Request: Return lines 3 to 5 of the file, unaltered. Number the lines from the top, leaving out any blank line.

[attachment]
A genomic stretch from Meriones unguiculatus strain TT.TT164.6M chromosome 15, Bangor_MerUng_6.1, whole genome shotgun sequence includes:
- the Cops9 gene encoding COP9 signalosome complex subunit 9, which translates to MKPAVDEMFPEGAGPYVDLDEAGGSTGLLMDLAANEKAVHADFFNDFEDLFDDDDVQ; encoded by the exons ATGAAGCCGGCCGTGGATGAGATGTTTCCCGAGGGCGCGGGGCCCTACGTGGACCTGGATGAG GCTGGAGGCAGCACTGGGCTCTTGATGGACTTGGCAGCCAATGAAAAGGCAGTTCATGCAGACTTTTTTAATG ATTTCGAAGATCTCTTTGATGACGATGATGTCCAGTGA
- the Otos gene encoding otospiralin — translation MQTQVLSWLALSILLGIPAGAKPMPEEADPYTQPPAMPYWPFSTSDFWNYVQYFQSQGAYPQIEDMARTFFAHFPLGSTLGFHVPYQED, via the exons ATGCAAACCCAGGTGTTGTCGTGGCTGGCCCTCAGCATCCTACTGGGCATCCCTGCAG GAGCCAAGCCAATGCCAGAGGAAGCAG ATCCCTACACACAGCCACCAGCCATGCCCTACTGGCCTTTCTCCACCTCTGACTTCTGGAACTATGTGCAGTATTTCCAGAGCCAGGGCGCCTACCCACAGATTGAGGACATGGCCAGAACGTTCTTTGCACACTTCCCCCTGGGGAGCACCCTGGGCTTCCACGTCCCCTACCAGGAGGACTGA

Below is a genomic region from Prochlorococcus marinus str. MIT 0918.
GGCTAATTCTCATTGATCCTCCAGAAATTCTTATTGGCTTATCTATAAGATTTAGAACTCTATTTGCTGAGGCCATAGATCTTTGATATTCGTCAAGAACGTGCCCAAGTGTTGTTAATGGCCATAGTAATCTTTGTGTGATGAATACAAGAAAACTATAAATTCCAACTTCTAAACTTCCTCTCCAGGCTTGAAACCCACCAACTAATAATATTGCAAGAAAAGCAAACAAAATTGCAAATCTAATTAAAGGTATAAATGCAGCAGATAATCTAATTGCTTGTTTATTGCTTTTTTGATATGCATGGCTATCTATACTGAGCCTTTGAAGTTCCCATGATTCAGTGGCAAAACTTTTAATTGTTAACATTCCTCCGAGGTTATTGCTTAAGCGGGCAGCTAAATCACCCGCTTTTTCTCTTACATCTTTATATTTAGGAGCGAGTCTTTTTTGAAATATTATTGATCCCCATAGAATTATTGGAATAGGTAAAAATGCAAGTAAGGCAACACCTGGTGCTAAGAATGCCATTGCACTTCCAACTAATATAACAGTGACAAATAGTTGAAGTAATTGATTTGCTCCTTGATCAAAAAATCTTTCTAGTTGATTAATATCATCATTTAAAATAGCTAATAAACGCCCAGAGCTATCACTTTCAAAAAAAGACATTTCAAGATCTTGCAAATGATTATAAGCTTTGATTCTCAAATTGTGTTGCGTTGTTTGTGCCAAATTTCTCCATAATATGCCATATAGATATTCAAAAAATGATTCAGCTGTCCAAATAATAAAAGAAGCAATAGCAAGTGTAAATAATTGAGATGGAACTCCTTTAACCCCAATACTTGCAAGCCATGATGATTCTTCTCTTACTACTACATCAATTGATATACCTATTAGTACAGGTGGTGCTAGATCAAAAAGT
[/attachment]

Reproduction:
- the Otos gene encoding otospiralin — translation MQTQVLSWLALSILLGIPAGAKPMPEEADPYTQPPAMPYWPFSTSDFWNYVQYFQSQGAYPQIEDMARTFFAHFPLGSTLGFHVPYQED, via the exons ATGCAAACCCAGGTGTTGTCGTGGCTGGCCCTCAGCATCCTACTGGGCATCCCTGCAG GAGCCAAGCCAATGCCAGAGGAAGCAG ATCCCTACACACAGCCACCAGCCATGCCCTACTGGCCTTTCTCCACCTCTGACTTCTGGAACTATGTGCAGTATTTCCAGAGCCAGGGCGCCTACCCACAGATTGAGGACATGGCCAGAACGTTCTTTGCACACTTCCCCCTGGGGAGCACCCTGGGCTTCCACGTCCCCTACCAGGAGGACTGA

Below is a genomic region from Prochlorococcus marinus str. MIT 0918.
GGCTAATTCTCATTGATCCTCCAGAAATTCTTATTGGCTTATCTATAAGATTTAGAACTCTATTTGCTGAGGCCATAGATCTTTGATATTCGTCAAGAACGTGCCCAAGTGTTGTTAATGGCCATAGTAATCTTTGTGTGATGAATACAAGAAAACTATAAATTCCAACTTCTAAACTTCCTCTCCAGGCTTGAAACCCACCAACTAATAATATTGCAAGAAAAGCAAACAAAATTGCAAATCTAATTAAAGGTATAAATGCAGCAGATAATCTAATTGCTTGTTTATTGCTTTTTTGATATGCATGGCTATCTATACTGAGCCTTTGAAGTTCCCATGATTCAGTGGCAAAACTTTTAATTGTTAACATTCCTCCGAGGTTATTGCTTAAGCGGGCAGCTAAATCACCCGCTTTTTCTCTTACATCTTTATATTTAGGAGCGAGTCTTTTTTGAAATATTATTGATCCCCATAGAATTATTGGAATAGGTAAAAATGCAAGTAAGGCAACACCTGGTGCTAAGAATGCCATTGCACTTCCAACTAATATAACAGTGACAAATAGTTGAAGTAATTGATTTGCTCCTTGATCAAAAAATCTTTCTAGTTGATTAATATCATCATTTAAAATAGCTAATAAACGCCCAGAGCTATCACTTTCAAAAAAAGACATTTCAAGATCTTGCAAATGATTATAAGCTTTGATTCTCAAATTGTGTTGCGTTGTTTGTGCCAAATTTCTCCATAATATGCCATATAGATATTCAAAAAATGATTCAGCTGTCCAAATAATAAAAGAAGCAATAGCAAGTGTAAATAATTGAGATGGAACTCCTTTAACCCCAATACTTGCAAGCCATGATGATTCTTCTCTTACTACTACATCAATTGATATACCTATTAGTACAGGTGGTGCTAGATCAAAAAGT